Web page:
In that same analysis, researchers also used COVID Symptom Study data to successfully identify 15 of the 20 regions in England that, according to government data, had the highest incidence of COVID-19 in September 2020. Results suggest that self-reported symptom data may be used to 1) accurately estimate COVID-19 incidence and 2) forecast incidence in regions with low rates of testing or when test result reporting is delayed.

In the U.S., surveillance for COVID-like illness is conducted nationally and data are tracked by the CDC. These data on health care visits for people with symptoms that may be due to COVID-19 can also serve as an important early warning of COVID-19 spread.

Large-scale surveys may have advantages over traditional health care facility-based syndromic surveillance. Not everyone with symptoms seeks care, and COVID-like illness data collected from patients receiving care at healthcare facilities may underreport the prevalence of symptoms in the community, especially among populations less likely to seek care. Frequent monitoring by daily reporting to an application may capture signals more rapidly than health care provider reporting systems. Drawbacks to the use of symptom data collected through an internet-based platform include missing data from people who may be at greater risk of COVID-19 yet are not internet savvy or not on Facebook (e.g. people who are elderly or live in long-term care facilities). In addition, people may be more likely to misrepresent their symptoms when reporting to an application than when they are interviewed by a health care professional.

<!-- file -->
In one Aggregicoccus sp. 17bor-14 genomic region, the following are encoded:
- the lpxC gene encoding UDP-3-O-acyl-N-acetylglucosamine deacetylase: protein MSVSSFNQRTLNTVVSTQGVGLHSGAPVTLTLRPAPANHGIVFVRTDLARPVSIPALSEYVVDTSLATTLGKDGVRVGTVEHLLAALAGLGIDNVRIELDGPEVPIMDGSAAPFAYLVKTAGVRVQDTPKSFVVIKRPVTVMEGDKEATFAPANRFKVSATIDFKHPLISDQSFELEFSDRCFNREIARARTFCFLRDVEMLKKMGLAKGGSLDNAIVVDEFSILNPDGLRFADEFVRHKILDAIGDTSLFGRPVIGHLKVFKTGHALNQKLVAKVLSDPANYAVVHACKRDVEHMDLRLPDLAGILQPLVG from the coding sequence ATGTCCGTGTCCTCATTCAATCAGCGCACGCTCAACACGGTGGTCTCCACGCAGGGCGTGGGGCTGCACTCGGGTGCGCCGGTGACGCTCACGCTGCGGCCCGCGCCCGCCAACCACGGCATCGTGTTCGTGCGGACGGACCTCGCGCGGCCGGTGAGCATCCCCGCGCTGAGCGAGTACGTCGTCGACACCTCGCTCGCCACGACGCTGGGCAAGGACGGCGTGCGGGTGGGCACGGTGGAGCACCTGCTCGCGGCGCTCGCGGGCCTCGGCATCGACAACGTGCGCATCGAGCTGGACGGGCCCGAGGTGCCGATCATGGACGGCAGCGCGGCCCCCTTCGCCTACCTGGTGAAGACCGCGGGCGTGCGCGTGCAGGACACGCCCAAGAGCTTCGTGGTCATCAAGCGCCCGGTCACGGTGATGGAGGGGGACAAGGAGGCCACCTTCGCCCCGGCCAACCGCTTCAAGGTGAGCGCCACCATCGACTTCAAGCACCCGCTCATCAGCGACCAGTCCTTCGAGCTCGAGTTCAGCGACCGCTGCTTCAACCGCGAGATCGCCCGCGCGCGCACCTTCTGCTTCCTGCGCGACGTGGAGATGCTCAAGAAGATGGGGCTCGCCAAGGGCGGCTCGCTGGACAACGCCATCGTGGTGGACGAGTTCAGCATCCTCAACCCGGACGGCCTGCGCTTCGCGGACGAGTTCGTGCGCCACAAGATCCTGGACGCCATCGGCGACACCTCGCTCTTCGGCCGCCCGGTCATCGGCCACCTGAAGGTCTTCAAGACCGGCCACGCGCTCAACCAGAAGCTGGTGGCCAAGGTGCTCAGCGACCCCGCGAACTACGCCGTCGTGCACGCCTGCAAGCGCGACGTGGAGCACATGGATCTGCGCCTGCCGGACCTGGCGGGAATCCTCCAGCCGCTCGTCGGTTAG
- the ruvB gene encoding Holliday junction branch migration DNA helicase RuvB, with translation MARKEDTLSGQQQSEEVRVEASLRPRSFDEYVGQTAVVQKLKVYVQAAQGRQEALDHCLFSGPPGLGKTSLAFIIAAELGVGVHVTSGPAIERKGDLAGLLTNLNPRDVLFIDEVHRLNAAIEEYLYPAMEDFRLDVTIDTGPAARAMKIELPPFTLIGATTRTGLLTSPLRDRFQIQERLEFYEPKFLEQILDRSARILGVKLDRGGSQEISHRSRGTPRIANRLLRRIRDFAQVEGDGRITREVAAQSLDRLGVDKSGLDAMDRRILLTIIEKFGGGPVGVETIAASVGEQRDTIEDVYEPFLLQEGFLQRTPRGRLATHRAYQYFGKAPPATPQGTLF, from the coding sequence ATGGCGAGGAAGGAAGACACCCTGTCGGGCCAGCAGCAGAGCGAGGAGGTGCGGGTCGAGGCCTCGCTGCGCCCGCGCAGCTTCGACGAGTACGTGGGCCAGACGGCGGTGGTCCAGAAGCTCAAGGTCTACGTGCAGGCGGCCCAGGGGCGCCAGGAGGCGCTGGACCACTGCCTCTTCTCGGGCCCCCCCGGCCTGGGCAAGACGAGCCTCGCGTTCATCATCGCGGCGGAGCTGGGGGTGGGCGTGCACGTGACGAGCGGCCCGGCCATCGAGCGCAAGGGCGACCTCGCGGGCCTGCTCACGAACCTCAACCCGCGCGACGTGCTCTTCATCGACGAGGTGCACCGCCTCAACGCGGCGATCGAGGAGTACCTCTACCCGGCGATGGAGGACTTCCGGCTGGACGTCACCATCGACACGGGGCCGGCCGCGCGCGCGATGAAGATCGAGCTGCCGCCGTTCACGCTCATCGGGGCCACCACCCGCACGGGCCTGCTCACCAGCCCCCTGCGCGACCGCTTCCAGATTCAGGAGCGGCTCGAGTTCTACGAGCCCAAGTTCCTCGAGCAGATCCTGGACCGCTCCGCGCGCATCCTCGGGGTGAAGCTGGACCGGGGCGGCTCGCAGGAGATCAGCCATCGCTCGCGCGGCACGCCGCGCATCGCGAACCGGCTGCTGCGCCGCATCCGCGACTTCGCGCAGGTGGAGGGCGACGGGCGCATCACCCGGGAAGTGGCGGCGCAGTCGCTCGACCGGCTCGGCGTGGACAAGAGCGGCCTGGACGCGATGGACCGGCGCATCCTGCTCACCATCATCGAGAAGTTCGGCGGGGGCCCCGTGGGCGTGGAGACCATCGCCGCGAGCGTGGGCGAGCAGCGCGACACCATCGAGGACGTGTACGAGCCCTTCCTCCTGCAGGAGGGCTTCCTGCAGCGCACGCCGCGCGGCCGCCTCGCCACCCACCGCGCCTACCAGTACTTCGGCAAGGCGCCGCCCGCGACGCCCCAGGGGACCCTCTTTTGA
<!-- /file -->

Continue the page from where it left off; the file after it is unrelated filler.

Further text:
In Brazil, the global symptom survey data was able to identify a new wave of cases three weeks before detected by official government sources. Resolve to Save Lives and Vital Strategies conducted a validation analysis (currently under peer review) and found a high correlation of self-reported symptom prevalence of COVID-like illness and the date of onset of severe acute respiratory illness cases, allowing for real-time monitoring of disease activity. Global symptom survey data might be most valuable where there are limitations in testing availability, access, or substantial delays in data reporting.